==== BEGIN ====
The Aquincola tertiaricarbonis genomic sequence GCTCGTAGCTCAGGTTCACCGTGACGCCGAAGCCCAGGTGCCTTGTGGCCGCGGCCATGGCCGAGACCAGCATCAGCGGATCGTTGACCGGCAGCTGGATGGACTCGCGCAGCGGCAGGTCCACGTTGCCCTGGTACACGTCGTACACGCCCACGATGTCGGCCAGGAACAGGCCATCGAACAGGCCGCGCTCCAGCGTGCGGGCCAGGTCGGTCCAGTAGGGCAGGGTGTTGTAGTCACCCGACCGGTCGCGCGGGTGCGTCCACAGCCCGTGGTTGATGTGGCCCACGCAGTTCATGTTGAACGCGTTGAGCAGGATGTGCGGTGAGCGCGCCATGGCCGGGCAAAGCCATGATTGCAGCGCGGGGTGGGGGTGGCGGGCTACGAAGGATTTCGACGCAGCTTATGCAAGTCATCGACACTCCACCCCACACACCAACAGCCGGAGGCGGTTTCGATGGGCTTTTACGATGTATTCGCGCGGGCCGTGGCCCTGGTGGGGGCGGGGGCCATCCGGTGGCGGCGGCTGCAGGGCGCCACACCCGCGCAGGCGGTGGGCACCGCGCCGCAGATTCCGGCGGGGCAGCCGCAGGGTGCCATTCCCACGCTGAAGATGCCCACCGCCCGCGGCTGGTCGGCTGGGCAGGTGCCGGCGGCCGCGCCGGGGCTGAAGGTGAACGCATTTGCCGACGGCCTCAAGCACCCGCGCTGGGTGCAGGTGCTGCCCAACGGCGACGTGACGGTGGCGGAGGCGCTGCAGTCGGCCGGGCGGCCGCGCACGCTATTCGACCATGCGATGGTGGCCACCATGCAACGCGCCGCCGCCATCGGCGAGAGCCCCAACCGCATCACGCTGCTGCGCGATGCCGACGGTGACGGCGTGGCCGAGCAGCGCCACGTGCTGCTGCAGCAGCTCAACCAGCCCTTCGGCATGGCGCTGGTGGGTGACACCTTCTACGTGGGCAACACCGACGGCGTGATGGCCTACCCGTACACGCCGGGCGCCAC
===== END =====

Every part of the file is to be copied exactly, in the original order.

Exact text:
The Aquincola tertiaricarbonis genomic sequence GCTCGTAGCTCAGGTTCACCGTGACGCCGAAGCCCAGGTGCCTTGTGGCCGCGGCCATGGCCGAGACCAGCATCAGCGGATCGTTGACCGGCAGCTGGATGGACTCGCGCAGCGGCAGGTCCACGTTGCCCTGGTACACGTCGTACACGCCCACGATGTCGGCCAGGAACAGGCCATCGAACAGGCCGCGCTCCAGCGTGCGGGCCAGGTCGGTCCAGTAGGGCAGGGTGTTGTAGTCACCCGACCGGTCGCGCGGGTGCGTCCACAGCCCGTGGTTGATGTGGCCCACGCAGTTCATGTTGAACGCGTTGAGCAGGATGTGCGGTGAGCGCGCCATGGCCGGGCAAAGCCATGATTGCAGCGCGGGGTGGGGGTGGCGGGCTACGAAGGATTTCGACGCAGCTTATGCAAGTCATCGACACTCCACCCCACACACCAACAGCCGGAGGCGGTTTCGATGGGCTTTTACGATGTATTCGCGCGGGCCGTGGCCCTGGTGGGGGCGGGGGCCATCCGGTGGCGGCGGCTGCAGGGCGCCACACCCGCGCAGGCGGTGGGCACCGCGCCGCAGATTCCGGCGGGGCAGCCGCAGGGTGCCATTCCCACGCTGAAGATGCCCACCGCCCGCGGCTGGTCGGCTGGGCAGGTGCCGGCGGCCGCGCCGGGGCTGAAGGTGAACGCATTTGCCGACGGCCTCAAGCACCCGCGCTGGGTGCAGGTGCTGCCCAACGGCGACGTGACGGTGGCGGAGGCGCTGCAGTCGGCCGGGCGGCCGCGCACGCTATTCGACCATGCGATGGTGGCCACCATGCAACGCGCCGCCGCCATCGGCGAGAGCCCCAACCGCATCACGCTGCTGCGCGATGCCGACGGTGACGGCGTGGCCGAGCAGCGCCACGTGCTGCTGCAGCAGCTCAACCAGCCCTTCGGCATGGCGCTGGTGGGTGACACCTTCTACGTGGGCAACACCGACGGCGTGATGGCCTACCCGTACACGCCGGGCGCCAC